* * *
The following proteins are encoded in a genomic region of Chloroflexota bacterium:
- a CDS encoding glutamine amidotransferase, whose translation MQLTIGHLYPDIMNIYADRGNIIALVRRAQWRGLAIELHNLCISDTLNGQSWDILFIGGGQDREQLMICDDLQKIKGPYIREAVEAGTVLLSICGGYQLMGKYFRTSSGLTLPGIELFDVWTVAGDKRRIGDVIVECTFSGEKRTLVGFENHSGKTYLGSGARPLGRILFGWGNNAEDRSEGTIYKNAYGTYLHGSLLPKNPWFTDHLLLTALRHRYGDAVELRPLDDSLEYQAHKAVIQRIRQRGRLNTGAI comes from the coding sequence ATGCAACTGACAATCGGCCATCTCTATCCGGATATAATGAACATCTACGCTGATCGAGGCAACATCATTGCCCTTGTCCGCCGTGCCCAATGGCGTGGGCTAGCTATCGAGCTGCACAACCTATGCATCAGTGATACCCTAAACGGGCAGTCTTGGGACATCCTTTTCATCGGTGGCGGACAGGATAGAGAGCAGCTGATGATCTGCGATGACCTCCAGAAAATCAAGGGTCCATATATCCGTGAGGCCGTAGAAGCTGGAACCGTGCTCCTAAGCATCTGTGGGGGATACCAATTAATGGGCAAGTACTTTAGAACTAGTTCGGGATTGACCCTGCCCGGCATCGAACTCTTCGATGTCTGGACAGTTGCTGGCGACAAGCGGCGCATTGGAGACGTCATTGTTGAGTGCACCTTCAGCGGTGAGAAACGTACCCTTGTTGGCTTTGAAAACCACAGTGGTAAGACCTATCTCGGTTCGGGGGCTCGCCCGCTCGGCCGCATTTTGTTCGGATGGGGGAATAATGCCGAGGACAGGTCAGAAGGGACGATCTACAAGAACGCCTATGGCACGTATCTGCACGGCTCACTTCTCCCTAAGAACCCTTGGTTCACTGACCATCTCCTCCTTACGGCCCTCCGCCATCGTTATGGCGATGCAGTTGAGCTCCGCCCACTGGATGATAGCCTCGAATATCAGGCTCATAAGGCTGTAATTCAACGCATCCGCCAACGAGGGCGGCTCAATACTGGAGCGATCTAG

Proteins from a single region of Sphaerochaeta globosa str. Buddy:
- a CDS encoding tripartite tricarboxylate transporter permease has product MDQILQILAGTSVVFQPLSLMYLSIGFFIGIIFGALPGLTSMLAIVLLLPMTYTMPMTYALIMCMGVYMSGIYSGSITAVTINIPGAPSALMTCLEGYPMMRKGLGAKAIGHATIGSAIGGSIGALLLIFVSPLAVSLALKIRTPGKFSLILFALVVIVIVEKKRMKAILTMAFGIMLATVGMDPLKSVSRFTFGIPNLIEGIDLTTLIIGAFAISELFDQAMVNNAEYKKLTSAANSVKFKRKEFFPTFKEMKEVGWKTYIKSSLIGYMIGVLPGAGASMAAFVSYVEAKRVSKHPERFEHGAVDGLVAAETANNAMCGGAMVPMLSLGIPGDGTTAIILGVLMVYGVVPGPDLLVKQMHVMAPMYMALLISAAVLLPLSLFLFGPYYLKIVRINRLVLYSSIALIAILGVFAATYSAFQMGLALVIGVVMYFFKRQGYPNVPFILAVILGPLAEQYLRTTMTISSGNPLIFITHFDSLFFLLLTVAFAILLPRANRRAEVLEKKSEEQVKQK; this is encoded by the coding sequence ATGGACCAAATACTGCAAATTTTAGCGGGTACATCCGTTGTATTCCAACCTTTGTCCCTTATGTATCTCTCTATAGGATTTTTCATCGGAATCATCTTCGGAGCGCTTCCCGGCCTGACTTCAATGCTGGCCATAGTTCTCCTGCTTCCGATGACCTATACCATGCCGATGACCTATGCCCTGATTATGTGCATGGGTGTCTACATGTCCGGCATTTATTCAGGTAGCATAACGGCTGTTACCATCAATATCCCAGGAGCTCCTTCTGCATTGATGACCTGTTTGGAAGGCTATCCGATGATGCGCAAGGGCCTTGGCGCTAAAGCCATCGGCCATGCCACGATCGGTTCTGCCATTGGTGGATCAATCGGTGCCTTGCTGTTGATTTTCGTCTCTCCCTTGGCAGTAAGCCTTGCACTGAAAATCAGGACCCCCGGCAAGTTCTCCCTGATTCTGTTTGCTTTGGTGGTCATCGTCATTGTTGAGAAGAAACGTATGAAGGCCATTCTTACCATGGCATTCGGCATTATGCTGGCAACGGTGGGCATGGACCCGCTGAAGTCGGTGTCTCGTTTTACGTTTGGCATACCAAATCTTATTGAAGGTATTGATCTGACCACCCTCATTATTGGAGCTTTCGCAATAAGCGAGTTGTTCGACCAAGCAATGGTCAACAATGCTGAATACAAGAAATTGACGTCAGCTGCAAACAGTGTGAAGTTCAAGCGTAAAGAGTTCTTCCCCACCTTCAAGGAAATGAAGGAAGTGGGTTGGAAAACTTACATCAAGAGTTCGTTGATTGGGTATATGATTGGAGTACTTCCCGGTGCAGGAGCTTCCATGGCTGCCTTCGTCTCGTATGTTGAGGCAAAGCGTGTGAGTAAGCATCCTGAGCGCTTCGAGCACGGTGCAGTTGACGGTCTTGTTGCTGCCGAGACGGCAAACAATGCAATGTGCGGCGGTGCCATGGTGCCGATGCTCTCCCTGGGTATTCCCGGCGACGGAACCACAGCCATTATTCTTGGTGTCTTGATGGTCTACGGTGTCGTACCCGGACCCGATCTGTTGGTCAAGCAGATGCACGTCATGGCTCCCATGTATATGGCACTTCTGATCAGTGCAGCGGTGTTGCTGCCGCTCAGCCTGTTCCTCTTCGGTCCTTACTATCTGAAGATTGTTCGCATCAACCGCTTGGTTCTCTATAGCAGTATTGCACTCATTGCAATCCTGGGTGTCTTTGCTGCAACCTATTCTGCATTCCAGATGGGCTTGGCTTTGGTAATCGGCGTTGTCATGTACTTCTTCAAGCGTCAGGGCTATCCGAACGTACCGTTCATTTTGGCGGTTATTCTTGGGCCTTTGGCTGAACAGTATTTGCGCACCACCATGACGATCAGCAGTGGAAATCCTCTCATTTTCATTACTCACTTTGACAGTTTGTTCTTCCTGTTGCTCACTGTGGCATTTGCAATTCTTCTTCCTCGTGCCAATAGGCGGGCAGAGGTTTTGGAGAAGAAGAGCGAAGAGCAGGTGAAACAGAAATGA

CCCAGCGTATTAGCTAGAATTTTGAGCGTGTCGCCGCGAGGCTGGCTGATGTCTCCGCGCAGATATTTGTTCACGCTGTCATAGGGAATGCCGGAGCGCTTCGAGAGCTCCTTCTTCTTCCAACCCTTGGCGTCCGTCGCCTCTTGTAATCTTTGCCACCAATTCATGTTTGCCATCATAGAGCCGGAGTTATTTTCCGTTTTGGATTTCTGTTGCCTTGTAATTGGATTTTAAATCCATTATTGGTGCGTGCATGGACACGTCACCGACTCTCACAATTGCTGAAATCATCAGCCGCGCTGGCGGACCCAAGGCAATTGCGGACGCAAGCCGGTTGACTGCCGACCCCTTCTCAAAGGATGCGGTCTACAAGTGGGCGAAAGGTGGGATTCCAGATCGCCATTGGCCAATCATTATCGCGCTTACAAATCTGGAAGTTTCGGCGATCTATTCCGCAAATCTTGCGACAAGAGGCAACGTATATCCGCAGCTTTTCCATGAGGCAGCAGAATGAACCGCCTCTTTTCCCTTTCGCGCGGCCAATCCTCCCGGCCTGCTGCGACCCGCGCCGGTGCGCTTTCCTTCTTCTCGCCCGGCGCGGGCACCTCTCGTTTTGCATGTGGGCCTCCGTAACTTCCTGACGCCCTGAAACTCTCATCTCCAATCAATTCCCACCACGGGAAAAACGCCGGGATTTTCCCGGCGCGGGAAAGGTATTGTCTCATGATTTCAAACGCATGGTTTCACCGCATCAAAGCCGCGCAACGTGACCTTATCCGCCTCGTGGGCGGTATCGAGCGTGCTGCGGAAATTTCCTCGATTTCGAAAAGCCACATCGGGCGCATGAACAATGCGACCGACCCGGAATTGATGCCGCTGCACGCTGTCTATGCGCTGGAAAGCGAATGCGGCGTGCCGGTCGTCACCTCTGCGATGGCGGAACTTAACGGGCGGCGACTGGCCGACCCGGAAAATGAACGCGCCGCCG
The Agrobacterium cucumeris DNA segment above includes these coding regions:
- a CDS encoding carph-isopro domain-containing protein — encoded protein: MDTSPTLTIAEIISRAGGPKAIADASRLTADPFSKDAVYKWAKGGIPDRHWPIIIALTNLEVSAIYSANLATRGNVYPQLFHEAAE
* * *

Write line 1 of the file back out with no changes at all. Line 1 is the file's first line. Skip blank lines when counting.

The following proteins are encoded in a genomic region of Chloroflexota bacterium: